Read up on it – Go to the library and get books on the subject. Whether it’s quitting smoking, taking up running or yoga or becoming vegan there are books to help you prepare for it. Or use the Internet. If you do enough research you should even be looking forward to making the change.

    Plan for success – Get everything ready so things will run smoothly. If you’re taking up running make sure you have the trainers, clothes, hat, glasses, ipod loaded with energetic sounds at the ready. Then there can be no excuses.

    Advertising

    3. Anticipate problems

    There will be problems so make a list of what they’ll be. If you think about it, you’ll be able to anticipate problems at certain times of the day, with specific people or in special situations. Once you’ve identified the times that will probably be hard work out ways to cope with them when they inevitably crop up.

    4. Pick a start date

    You don’t have to make these changes on New Year’s Day. That’s the conventional wisdom, but if you truly want to make changes then pick a day when you know you’ll be well-rested, enthusiastic and surrounded by positive people. I’ll be waiting until my kids go back to school in February.

    Sometimes picking a date doesn’t work. It’s better to wait until your whole mind and body are fully ready to take on the challenge. You’ll know when it is when the time comes.

    5. Go for it

    On the big day go for it 100%. Make a commitment and write it down on a card. You just need one short phrase you can carry in your wallet. Or keep it in your car, by your bed and on your bathroom mirror too for an extra dose of positive reinforcement.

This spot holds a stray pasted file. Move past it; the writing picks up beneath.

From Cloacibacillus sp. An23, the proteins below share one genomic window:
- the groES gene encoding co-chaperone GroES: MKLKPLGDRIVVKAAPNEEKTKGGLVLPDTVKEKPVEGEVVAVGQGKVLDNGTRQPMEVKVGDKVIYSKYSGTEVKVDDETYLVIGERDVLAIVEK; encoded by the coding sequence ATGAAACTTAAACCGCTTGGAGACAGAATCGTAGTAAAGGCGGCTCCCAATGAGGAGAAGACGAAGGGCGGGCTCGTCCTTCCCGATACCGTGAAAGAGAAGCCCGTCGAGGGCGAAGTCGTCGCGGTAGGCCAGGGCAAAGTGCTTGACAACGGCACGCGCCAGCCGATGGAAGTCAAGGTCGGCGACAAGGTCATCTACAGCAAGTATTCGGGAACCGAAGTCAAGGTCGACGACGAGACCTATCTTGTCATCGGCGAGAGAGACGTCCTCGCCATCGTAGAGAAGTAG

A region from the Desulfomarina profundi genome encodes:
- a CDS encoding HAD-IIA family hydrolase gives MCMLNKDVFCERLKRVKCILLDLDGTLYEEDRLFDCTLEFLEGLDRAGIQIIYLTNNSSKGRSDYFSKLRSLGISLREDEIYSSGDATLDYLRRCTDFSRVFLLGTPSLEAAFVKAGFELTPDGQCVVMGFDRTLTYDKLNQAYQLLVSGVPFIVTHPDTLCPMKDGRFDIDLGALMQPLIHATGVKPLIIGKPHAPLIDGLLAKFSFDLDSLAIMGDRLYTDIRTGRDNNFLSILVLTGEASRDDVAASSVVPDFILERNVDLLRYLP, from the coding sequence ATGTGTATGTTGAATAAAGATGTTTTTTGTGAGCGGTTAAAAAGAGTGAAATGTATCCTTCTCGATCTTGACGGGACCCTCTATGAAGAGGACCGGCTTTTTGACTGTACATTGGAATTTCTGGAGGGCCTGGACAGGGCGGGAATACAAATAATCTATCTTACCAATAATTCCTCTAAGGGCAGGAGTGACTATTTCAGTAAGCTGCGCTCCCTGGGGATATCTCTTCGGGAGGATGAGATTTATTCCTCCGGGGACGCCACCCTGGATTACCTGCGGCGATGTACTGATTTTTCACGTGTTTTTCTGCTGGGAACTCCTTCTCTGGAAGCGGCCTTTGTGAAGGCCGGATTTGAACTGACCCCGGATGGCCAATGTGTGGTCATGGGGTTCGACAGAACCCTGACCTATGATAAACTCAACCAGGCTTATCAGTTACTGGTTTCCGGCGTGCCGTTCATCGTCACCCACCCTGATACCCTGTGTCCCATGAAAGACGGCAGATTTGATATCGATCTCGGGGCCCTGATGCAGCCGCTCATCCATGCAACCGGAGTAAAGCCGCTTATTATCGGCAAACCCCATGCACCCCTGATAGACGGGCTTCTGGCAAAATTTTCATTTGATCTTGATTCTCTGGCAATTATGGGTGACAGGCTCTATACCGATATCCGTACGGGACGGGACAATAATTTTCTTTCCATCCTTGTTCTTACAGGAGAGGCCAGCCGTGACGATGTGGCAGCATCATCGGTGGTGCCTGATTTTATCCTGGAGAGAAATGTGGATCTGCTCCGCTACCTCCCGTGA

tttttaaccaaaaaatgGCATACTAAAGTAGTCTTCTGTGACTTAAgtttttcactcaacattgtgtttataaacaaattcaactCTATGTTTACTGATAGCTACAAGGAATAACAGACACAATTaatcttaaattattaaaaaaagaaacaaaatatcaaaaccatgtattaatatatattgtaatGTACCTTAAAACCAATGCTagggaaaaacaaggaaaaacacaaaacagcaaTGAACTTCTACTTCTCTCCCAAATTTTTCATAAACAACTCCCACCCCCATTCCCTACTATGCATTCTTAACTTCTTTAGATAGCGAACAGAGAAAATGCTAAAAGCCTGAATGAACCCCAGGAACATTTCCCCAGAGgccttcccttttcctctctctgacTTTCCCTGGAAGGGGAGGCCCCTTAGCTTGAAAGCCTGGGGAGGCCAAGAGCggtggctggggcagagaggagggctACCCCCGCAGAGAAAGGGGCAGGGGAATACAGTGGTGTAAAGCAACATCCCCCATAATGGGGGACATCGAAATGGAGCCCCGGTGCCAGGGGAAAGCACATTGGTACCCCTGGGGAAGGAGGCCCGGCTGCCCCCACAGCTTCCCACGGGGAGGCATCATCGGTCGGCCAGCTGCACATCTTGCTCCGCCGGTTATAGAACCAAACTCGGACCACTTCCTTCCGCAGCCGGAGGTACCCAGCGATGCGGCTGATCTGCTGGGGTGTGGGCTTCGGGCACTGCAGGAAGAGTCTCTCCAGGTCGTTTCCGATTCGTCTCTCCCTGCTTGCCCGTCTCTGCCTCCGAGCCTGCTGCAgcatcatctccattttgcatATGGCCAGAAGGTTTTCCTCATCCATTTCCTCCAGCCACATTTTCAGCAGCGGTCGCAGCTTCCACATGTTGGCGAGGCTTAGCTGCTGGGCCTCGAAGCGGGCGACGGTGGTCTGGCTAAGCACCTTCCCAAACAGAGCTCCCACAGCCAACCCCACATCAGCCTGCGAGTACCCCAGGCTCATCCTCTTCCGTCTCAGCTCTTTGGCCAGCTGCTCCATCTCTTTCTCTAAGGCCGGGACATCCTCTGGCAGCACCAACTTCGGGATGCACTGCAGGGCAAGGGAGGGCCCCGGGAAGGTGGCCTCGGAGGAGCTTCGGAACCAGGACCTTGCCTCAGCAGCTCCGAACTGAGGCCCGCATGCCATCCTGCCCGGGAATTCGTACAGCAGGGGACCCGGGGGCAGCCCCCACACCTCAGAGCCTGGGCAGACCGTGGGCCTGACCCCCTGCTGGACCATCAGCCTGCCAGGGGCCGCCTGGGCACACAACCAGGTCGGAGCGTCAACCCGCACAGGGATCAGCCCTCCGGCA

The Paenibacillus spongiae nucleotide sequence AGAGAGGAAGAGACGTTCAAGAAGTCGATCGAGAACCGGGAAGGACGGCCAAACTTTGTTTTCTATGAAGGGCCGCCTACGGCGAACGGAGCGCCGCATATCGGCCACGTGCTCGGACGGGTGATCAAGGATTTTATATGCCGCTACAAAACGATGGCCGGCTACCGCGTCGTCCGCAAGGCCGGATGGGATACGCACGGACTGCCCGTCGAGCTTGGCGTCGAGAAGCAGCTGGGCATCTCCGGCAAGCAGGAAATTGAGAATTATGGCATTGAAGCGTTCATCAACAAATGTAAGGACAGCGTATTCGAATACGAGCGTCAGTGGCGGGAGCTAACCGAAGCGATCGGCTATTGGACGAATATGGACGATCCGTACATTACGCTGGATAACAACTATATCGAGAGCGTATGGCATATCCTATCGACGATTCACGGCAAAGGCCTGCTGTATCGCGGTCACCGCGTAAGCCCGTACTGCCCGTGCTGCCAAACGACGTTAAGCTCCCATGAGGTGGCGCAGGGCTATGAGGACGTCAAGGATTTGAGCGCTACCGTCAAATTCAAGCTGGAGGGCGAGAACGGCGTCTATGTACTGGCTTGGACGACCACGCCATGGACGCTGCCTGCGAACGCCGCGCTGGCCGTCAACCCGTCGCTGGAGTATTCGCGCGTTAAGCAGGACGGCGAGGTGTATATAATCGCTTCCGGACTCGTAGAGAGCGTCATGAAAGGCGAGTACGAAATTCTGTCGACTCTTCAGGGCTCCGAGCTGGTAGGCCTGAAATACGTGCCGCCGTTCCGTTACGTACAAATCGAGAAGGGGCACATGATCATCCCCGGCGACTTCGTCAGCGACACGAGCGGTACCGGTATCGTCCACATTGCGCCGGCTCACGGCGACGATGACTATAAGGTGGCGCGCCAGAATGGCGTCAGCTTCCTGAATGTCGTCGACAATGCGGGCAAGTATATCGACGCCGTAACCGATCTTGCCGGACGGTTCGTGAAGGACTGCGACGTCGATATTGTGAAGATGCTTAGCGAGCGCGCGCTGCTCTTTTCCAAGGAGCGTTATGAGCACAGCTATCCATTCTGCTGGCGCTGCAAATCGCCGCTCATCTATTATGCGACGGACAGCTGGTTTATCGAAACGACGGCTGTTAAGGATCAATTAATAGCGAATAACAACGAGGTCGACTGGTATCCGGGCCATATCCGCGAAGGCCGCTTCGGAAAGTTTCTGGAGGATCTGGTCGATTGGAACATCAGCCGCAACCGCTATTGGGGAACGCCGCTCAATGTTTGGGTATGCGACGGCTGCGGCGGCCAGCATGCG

Your commitment card will say something like:

    Advertising

    • I enjoy a clean, smoke-free life.
    • I stay calm and in control even under times of stress.
    • I’m committed to learning how to run my own business.
    • I meditate daily.

    6. Accept failure

    If you do fail and sneak a cigarette, miss a walk or shout at the kids one morning don’t hate yourself for it. Make a note of the triggers that caused this set back and vow to learn a lesson from them.

    If you know that alcohol makes you crave cigarettes and oversleep the next day cut back on it. If you know the morning rush before school makes you shout then get up earlier or prepare things the night before to make it easier on you.

    Perseverance is the key to success. Try again, keep trying and you will succeed.

    7. Plan rewards

    Small rewards are great encouragement to keep you going during the hardest first days. After that you can probably reward yourself once a week with a magazine, a long-distance call to a supportive friend, a siesta, a trip to the movies or whatever makes you tick.

    Later you can change the rewards to monthly and then at the end of the year you can pick an anniversary reward. Something that you’ll look forward to. You deserve it and you’ll have earned it.

    Advertising

    Whatever your plans and goals are for this year, I’d do wish you luck with them but remember, it’s your life and you make your own luck.

    Decide what you want to do this year, plan how to get it and go for it. I’ll definitely be cheering you on.

    Are you planning to make a New Year’s resolution? What is it and is it something you’ve tried to do before or something new?

    Read Next